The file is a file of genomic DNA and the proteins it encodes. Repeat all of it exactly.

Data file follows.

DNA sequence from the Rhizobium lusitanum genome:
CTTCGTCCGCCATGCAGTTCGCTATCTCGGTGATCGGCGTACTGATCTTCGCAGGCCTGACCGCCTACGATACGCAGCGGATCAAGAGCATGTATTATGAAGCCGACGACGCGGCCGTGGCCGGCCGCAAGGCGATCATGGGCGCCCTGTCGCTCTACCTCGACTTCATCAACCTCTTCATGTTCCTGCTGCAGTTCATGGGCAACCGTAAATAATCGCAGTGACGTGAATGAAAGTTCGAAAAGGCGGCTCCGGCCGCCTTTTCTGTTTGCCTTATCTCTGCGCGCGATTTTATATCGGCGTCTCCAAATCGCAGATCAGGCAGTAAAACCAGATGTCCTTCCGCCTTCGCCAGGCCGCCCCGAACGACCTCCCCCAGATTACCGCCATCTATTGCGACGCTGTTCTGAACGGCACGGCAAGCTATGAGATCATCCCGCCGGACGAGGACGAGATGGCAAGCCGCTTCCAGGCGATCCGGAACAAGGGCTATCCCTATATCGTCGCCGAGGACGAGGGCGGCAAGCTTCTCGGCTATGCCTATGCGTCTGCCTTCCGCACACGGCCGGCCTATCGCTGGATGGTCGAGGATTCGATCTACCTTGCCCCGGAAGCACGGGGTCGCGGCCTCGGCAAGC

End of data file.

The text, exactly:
DNA sequence from the Rhizobium lusitanum genome:
CTTCGTCCGCCATGCAGTTCGCTATCTCGGTGATCGGCGTACTGATCTTCGCAGGCCTGACCGCCTACGATACGCAGCGGATCAAGAGCATGTATTATGAAGCCGACGACGCGGCCGTGGCCGGCCGCAAGGCGATCATGGGCGCCCTGTCGCTCTACCTCGACTTCATCAACCTCTTCATGTTCCTGCTGCAGTTCATGGGCAACCGTAAATAATCGCAGTGACGTGAATGAAAGTTCGAAAAGGCGGCTCCGGCCGCCTTTTCTGTTTGCCTTATCTCTGCGCGCGATTTTATATCGGCGTCTCCAAATCGCAGATCAGGCAGTAAAACCAGATGTCCTTCCGCCTTCGCCAGGCCGCCCCGAACGACCTCCCCCAGATTACCGCCATCTATTGCGACGCTGTTCTGAACGGCACGGCAAGCTATGAGATCATCCCGCCGGACGAGGACGAGATGGCAAGCCGCTTCCAGGCGATCCGGAACAAGGGCTATCCCTATATCGTCGCCGAGGACGAGGGCGGCAAGCTTCTCGGCTATGCCTATGCGTCTGCCTTCCGCACACGGCCGGCCTATCGCTGGATGGTCGAGGATTCGATCTACCTTGCCCCGGAAGCACGGGGTCGCGGCCTCGGCAAGC